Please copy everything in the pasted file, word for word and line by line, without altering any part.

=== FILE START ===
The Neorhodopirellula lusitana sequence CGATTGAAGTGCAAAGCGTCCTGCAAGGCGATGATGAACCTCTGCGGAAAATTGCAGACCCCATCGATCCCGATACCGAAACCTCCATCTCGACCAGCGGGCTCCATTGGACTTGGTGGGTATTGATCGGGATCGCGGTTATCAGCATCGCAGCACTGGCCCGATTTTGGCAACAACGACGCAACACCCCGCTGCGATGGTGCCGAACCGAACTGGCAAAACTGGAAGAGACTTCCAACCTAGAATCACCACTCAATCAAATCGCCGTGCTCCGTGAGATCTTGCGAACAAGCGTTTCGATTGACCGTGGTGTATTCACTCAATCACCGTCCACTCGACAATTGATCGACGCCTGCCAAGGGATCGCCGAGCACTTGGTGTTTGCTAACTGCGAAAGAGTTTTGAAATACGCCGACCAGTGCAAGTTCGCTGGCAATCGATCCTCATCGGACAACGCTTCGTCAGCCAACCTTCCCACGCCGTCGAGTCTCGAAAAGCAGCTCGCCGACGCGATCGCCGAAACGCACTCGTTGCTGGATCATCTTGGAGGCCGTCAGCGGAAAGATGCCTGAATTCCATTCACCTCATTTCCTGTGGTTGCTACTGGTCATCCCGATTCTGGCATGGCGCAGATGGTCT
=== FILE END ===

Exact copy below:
The Neorhodopirellula lusitana sequence CGATTGAAGTGCAAAGCGTCCTGCAAGGCGATGATGAACCTCTGCGGAAAATTGCAGACCCCATCGATCCCGATACCGAAACCTCCATCTCGACCAGCGGGCTCCATTGGACTTGGTGGGTATTGATCGGGATCGCGGTTATCAGCATCGCAGCACTGGCCCGATTTTGGCAACAACGACGCAACACCCCGCTGCGATGGTGCCGAACCGAACTGGCAAAACTGGAAGAGACTTCCAACCTAGAATCACCACTCAATCAAATCGCCGTGCTCCGTGAGATCTTGCGAACAAGCGTTTCGATTGACCGTGGTGTATTCACTCAATCACCGTCCACTCGACAATTGATCGACGCCTGCCAAGGGATCGCCGAGCACTTGGTGTTTGCTAACTGCGAAAGAGTTTTGAAATACGCCGACCAGTGCAAGTTCGCTGGCAATCGATCCTCATCGGACAACGCTTCGTCAGCCAACCTTCCCACGCCGTCGAGTCTCGAAAAGCAGCTCGCCGACGCGATCGCCGAAACGCACTCGTTGCTGGATCATCTTGGAGGCCGTCAGCGGAAAGATGCCTGAATTCCATTCACCTCATTTCCTGTGGTTGCTACTGGTCATCCCGATTCTGGCATGGCGCAGATGGTCT